Ko, quiet yet wise and permanently amused, tries out his idea on his youngest daughter, Myeong-hee, who might be the most like him and also the most modern among her sisters. Spotting the obvious attraction between Myeong-hee and his assitant Yeong-su, Ko tries to set them up and then puts a wedge between them through using Wan-Seop who is at a loose end while Moon-hee pines after Jun-cheol and refuses to meet any other suitor. Wan-seop, despite Mrs. Ahn’s obvious esteem for him, is the very example of the new Korean man who tries to make a virtue of his modernity but only exposes his old fashioned conservatism. Caught in a small debate with Yeong-su and Myeong-hee, Wan-seop who has recently returned from study in America sings the praises of life overseas and declares himself a feminist – he hates the way women are treated in Korea which is why, when he’s married, he plans to 100% obey the housekeeper and not make waves in the domestic domain. Yeong-su, quite fairly, finds this ridiculous and even if his ideas are perhaps no more “progressive” he is at least transparent in his constant verbal sparring with the confident Myeong-hee.

For all its inherent comedy, love is still a painful business and parental rigidity has a potential dark side as we see in an attempted suicide brought about by heartbreak and frustration at not being listened to by parents who insist they know best. Yet in the end love conquers all. Ko’s gentle manipulations eventually work their magic, guiding each of his daughters towards their most hopeful path but leaving the decision to take it entirely up to them. Even Mrs. Ahn begins to see the beauty of young love rather than its destabilising qualities and cannot help being touched by the happiness each of the sisters seems to have found in their chosen men even if they’ve suffered quite a lot along the way. Love is never easy, but it doesn’t need to be so hard and it only takes a little bit of understanding to set it on its way.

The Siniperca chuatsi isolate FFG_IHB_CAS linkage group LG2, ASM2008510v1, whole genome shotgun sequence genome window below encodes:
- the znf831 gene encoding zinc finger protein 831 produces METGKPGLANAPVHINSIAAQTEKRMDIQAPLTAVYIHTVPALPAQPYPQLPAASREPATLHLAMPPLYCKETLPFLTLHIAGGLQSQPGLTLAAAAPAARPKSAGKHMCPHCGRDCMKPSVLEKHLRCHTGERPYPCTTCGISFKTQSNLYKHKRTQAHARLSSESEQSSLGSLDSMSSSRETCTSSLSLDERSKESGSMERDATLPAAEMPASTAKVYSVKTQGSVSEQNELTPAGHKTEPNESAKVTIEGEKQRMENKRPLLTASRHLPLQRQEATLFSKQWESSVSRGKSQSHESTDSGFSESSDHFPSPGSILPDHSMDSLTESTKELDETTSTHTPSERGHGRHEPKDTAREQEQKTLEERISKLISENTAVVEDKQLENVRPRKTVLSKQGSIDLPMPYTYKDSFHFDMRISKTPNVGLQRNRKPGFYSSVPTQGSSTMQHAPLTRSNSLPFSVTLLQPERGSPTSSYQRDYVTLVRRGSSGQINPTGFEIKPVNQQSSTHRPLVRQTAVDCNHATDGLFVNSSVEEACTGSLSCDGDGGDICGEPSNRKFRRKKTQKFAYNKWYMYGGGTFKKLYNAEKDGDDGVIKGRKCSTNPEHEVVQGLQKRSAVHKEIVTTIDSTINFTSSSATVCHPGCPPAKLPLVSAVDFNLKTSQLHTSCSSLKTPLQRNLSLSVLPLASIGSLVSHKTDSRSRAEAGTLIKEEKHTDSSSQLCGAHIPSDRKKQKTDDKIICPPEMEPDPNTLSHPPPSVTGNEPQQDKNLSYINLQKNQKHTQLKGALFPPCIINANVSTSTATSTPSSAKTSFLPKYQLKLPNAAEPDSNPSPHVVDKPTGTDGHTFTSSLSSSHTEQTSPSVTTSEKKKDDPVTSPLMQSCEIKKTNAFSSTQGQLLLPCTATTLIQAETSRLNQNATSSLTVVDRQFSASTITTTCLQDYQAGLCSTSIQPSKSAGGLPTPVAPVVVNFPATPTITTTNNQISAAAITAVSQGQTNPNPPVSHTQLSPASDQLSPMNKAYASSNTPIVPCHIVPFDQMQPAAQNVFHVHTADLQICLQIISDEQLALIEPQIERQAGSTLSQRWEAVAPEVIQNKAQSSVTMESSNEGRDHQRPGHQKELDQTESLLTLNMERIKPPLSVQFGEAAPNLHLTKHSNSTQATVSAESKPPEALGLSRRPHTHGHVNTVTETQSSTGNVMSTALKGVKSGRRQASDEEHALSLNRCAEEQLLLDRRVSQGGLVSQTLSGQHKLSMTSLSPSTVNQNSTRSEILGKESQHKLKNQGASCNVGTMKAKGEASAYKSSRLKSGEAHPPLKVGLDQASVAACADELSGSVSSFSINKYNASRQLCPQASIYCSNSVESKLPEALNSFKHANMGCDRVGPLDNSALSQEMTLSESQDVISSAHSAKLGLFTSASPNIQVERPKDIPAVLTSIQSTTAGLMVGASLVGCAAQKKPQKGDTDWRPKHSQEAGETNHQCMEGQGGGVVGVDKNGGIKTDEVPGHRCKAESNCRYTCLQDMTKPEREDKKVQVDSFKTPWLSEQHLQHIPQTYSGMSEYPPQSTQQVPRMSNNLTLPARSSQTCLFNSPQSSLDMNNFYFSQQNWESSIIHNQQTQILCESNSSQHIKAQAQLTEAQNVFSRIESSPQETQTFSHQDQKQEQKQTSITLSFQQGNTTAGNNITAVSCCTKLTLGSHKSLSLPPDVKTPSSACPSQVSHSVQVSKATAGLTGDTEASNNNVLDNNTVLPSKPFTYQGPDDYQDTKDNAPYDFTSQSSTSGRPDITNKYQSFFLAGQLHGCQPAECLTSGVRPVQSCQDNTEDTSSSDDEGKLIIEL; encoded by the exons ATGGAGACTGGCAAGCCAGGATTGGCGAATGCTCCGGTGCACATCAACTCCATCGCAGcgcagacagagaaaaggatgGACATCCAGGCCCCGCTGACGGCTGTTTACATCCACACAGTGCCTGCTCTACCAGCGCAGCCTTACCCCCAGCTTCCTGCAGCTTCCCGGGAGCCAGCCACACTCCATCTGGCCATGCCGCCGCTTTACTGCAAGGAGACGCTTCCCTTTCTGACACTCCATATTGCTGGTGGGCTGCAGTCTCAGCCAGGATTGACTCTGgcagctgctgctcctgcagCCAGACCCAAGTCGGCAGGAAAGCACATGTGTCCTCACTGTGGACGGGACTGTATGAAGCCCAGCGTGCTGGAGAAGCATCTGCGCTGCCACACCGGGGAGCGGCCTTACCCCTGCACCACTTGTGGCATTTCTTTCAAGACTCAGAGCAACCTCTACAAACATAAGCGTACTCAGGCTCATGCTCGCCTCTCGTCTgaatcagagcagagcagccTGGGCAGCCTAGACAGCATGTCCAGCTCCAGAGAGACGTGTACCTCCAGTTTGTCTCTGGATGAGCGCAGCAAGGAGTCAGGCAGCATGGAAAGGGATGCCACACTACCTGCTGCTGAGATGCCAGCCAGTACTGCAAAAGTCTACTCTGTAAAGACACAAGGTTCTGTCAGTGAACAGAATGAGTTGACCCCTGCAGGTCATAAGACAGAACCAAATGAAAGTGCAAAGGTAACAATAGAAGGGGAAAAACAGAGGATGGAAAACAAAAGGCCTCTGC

The Love Marriage is the second of three films included in the Korean Film Archive’s Romantic Comedy Collection of the 1950s box set. It is also available to stream online from the Korean Film Archive‘s YouTube Channel.

It’s Not Her Sin (그 여자의 죄가 아니다 , Shin Sang-ok, 1959)